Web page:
Despite its dowdy image in the eyes of some, Birkenstock has found itself occasionally straying under the fashion spotlight, with the company's sandals and slides having been reinterpreted by labels and designers such as Opening Ceremony, Rick Owens, and Concepts, as well as now-closed Parisian concept store colette in 2017.
Critic-at-large Cathy Horyn traveled to Germany with photographer Juergen Teller to profile the footwear company for The Cut, examining how the brand's cork-and-leather sandals are made and speaking to Birkenstock CEO Oliver Reichert about the brand's success. Reichert, as it turns out, is quite an outspoken guy, likening mooted collaborations with Supreme to "prostitution" and proclaiming, "I don't give a shit about fashion." It's quite the read.
In the meantime, here are a few takeaways from Horyn's discussion with Reichert. For more, head over to The Cut.
On turning down a collaboration with Supreme, which wanted to put logos on sandals
"There’s no benefit for us except prostitution, because this is just prostitution."
On the Birkenstock design
“If you talk to Karl Birkenstock, 82 years old, sitting in his house in Austria, getting more and more negative, he is the godfather of this absolutely design-hating, anti attitude — to say that nothing is designed. It’s about function.”
"I don’t give a shit about fashion. Fashion is, pfffttt, what is fashion? Inditex [owner of Zara] is doing fashion 12 times a year. What is this nonsense? But I know people are hungry for pure things. And there’s a huge crowd of people heavily believing in and loving this brand. And it’s not because of the nice people working there, because there are no nice people. And it’s not because of the marketing, because there’s no marketing. There’s nothing. It must be the product. Because they do everything wrong — everything! — I’ve met so many people who said, ‘Yeah, I tried to call your company in 1983, 1989, and nobody was answering.’"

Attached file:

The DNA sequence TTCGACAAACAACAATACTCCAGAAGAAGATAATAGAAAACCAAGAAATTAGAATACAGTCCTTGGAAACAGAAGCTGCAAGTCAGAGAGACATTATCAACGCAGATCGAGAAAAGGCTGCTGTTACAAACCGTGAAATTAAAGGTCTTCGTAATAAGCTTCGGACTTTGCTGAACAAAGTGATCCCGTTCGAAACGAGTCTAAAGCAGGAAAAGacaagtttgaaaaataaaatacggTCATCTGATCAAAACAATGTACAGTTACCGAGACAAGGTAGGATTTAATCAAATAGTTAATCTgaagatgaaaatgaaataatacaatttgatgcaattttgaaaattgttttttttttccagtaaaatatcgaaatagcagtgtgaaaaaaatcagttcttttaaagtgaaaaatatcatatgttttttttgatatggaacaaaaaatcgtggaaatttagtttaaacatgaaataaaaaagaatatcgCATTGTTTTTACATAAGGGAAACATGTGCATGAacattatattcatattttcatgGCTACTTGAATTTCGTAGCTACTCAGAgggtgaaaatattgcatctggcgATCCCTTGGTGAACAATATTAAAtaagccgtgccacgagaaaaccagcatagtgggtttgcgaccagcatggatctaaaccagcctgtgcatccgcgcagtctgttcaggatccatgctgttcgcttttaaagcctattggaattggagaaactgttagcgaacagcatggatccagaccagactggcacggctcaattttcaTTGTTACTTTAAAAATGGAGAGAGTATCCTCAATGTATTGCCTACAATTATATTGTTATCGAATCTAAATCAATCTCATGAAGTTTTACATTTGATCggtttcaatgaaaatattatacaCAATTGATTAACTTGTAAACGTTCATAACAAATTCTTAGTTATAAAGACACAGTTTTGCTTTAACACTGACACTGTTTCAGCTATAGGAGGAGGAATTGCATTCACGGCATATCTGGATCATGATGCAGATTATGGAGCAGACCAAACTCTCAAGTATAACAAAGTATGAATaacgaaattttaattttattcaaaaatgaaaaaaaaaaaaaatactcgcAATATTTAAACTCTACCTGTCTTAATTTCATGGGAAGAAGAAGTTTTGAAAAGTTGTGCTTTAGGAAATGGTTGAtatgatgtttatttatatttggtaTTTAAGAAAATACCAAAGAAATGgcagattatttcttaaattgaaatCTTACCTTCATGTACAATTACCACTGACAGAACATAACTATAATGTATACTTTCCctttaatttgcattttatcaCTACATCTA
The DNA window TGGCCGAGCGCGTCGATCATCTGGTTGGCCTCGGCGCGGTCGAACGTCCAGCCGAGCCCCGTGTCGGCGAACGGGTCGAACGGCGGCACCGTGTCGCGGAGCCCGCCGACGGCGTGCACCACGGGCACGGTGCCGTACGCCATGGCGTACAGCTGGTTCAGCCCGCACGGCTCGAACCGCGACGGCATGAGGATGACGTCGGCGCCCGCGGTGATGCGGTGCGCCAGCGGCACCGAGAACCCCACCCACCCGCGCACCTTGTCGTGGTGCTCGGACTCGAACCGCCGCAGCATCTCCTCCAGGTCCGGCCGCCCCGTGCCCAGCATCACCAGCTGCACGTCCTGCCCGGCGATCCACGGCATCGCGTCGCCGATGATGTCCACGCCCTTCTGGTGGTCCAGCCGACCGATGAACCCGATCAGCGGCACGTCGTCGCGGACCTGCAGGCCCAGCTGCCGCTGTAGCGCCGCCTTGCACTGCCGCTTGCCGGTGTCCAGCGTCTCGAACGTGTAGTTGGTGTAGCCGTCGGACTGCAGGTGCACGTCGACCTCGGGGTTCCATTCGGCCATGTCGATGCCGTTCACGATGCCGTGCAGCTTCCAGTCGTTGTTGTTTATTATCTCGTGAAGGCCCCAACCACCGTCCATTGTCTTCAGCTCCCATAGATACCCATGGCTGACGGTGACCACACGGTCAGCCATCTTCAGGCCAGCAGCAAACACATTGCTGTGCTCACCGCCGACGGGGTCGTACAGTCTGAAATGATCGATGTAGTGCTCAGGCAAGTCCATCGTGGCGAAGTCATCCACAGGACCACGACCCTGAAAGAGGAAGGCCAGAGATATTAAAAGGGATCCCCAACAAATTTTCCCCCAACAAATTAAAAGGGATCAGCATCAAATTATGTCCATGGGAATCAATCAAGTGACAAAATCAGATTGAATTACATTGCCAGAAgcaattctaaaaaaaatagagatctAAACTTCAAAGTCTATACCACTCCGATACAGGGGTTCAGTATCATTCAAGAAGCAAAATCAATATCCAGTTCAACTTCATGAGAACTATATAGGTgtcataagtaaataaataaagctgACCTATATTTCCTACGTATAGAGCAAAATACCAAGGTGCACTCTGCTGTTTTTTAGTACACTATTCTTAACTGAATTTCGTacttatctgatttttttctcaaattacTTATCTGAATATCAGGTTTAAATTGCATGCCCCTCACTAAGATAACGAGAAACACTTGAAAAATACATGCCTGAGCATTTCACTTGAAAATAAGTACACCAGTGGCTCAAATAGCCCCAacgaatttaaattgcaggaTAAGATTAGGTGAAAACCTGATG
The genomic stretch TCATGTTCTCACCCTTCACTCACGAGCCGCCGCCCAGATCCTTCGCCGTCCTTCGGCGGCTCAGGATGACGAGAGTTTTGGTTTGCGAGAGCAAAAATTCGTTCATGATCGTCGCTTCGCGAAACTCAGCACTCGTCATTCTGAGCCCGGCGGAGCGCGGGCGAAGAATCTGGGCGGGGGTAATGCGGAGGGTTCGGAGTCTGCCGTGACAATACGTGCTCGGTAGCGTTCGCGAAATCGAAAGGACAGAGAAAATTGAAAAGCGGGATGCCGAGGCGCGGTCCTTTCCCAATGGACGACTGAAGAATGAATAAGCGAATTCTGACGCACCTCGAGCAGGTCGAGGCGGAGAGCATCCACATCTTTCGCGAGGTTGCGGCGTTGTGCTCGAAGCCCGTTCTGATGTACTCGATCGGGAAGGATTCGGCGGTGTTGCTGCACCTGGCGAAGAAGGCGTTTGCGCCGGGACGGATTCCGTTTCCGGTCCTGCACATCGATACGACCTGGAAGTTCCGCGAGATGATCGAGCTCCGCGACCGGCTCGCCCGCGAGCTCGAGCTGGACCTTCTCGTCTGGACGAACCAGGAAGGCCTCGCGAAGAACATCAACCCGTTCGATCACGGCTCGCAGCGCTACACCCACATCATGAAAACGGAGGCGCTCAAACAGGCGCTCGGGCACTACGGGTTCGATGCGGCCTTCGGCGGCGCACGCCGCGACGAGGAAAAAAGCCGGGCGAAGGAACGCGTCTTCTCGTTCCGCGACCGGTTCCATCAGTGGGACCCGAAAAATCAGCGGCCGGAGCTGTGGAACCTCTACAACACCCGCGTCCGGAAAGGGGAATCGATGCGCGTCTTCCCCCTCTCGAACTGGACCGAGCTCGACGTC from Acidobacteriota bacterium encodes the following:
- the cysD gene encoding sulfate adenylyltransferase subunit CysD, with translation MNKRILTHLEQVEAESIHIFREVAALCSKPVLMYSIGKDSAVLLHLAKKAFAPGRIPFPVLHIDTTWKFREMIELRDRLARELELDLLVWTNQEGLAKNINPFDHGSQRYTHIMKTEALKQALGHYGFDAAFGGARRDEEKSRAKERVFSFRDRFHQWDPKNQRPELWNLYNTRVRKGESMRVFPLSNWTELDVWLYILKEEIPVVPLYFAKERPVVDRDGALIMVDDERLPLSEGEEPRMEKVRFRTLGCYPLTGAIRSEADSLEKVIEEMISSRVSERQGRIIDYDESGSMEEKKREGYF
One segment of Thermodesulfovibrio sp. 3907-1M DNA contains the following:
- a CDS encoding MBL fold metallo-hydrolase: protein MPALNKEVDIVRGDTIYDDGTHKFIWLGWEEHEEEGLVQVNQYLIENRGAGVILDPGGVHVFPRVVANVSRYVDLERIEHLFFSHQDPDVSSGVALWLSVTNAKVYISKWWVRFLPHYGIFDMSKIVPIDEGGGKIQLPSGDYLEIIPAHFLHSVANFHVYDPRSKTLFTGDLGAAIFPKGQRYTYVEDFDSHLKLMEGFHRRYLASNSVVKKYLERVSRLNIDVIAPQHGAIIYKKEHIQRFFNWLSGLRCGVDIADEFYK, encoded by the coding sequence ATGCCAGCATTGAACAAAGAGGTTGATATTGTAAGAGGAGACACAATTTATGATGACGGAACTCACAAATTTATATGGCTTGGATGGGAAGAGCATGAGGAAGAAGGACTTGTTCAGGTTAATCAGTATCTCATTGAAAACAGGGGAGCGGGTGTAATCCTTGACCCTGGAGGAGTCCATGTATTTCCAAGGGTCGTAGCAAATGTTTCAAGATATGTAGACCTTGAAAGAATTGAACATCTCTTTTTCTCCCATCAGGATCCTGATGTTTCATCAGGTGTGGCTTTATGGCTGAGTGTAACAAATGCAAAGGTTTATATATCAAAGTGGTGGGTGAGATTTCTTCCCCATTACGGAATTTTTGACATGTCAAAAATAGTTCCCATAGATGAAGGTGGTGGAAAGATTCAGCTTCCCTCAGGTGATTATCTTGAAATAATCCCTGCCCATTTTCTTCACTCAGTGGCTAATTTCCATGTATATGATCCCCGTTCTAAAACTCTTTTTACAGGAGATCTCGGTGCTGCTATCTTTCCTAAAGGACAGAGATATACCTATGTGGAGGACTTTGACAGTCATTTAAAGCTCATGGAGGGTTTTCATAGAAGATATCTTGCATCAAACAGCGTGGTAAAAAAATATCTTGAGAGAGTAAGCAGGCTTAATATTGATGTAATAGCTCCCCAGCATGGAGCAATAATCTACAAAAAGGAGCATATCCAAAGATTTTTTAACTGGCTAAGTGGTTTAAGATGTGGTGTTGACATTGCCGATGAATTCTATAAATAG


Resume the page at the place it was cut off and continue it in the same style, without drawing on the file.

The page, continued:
"Is there any chance that I will get somebody like a Karl Lagerfeld? Maybe. But is Karl Lagerfeld the gravedigger of Chanel or the god of Chanel? Because what’s after Lagerfeld? I mean, it’s a serious question. Who will fill this gap when he is gone? I think the problem is we try to focus creativity on a very small group of people. It’s not working. My guess is it’s better to be around in the world, invite people to creativity, and you can pick what is fitting to the brand and what is not fitting."
On working around the world with local creatives
"I think this is the future for corporations. Do very few collaborations, but locally."
On maintaining quality
"Other brands have completely different benchmarks than we do. They’re not testing anything. We’re testing everything, every leather, because we don’t trust the trade-offs."
On Birkenstock being beyond fashion
"It’s less painting, it’s less color, but it’s more emotion."
You can read the whole profile in The Cut.